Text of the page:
A virtual reality game has been developed by scientists to help dementia research by analysing player navigation skills.
Sea Hero Quest VR is a nautical navigation game that collects data on spatial awareness behaviour as it is played, with two minutes of play time being equal to five hours of lab-based research, said the developers.
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Spatial navigation can be one of the first things affected in those suffering from a form of dementia.
The game, developed by Deutsche Telekom and indie firm Glitchers, is an expansion on a mobile app version released last year and has already been used to collect research data from more than three million players.
Scientists from Alzheimer’s Research UK, the University of East Anglia (UEA) and University College London also worked on the game. They said virtual reality could offer greater detail on spatial awareness and human behaviour.
Players are tasked with following and then remembering routes they take across the sea, as well as finding and feeding monsters.
Michael Hornberger, professor of applied dementia research at UEA, said: “In a clinical environment, VR allows an even more immersive and intuitive diagnostic assessment of navigation ability in people who may potentially develop dementia.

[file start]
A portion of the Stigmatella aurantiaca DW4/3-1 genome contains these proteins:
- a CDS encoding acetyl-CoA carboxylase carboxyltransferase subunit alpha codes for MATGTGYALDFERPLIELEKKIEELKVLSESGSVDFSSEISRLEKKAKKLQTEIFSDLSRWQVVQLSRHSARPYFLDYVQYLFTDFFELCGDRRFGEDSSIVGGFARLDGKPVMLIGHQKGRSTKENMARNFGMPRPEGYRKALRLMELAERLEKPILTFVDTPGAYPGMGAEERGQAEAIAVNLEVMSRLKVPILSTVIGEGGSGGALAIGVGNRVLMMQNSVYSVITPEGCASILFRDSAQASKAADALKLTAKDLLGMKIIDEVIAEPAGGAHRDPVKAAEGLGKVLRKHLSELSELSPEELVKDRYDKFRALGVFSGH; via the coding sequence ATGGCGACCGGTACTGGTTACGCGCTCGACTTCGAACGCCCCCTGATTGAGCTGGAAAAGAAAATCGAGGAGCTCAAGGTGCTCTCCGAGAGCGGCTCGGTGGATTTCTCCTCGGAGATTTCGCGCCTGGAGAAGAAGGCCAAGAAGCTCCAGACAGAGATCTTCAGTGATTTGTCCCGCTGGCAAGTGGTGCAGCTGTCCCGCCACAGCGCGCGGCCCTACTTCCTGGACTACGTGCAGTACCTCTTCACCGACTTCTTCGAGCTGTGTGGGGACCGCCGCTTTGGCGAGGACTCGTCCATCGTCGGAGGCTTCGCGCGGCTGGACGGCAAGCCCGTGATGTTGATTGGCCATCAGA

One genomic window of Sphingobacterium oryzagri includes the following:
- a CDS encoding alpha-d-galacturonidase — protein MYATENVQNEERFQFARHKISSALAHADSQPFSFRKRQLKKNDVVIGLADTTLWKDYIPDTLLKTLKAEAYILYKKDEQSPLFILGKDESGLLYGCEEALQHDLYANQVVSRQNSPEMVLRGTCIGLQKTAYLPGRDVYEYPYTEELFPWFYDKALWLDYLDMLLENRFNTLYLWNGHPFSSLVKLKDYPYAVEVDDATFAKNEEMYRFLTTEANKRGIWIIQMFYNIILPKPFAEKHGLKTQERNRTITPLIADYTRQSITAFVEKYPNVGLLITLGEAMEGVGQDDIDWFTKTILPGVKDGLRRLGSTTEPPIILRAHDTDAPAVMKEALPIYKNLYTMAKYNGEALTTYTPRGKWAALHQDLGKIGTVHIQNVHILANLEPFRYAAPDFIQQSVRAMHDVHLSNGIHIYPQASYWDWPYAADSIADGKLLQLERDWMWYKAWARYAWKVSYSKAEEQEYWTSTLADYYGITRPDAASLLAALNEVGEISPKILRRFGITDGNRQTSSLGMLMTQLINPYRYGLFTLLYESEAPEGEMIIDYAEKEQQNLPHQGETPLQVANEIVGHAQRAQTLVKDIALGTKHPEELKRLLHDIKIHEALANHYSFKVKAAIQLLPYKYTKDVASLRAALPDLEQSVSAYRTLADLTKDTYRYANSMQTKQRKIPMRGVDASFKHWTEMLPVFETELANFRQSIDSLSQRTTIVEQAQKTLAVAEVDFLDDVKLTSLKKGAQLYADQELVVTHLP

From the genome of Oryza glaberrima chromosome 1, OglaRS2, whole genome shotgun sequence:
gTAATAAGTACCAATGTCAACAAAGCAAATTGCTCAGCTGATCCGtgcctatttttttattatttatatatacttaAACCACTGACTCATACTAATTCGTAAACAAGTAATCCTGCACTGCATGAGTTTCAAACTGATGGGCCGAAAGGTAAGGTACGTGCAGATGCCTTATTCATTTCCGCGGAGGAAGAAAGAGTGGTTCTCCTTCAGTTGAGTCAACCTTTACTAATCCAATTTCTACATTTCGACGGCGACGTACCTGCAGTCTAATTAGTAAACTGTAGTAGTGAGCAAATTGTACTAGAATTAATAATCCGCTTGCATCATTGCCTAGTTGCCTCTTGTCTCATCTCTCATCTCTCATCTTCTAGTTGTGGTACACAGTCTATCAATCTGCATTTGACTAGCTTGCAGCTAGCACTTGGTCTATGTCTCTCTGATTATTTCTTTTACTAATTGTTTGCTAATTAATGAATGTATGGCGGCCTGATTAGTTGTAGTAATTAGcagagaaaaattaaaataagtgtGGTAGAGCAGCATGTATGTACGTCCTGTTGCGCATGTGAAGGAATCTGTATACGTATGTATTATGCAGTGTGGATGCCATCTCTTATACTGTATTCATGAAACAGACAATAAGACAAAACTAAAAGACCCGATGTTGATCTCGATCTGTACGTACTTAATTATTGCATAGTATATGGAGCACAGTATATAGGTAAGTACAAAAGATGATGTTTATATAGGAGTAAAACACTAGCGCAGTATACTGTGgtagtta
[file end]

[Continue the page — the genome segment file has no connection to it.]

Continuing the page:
“Sea Hero Quest VR allows us to measure more intuitively when people are not sure of their bearings, for example by stopping and looking around.
“VR therefore has the potential to capture additional complementary data to Sea Hero Quest mobile.”
The game has been built for Samsung’s Gear VR headset, which is built by Facebook-owned Oculus.
Dr Hugo Spiers from University College London said the VR version of the game also enabled scientists to replicate lab-based experiments such as running rats in mazes.
“Whilst Sea Hero Quest mobile game gave us an unprecedented data set in terms of its scale, allowing us gauge spatial navigation abilities at a population level, the VR game allows us to build on this by measuring subtle human behavioural reactions with much greater precision,” he said.
“With Sea Hero Quest VR, we have also been able to replicate highly credible lab-based experiments such as the Morris Water Maze that would not translate well to video or mobile game format.
“The intuitive nature of VR means that the study can be opened up to those who might not be able to grasp the function of the mobile game – some people with advanced dementia, for example.”
Deutsche Telekom’s Hans-Christian Schwingen added: “Building on the success of the mobile game Sea Hero Quest, which collected the data of almost three million players, we are very proud to continue to push the boundaries of traditional medical research, working alongside our trusted partners and leveraging our expertise in this area.”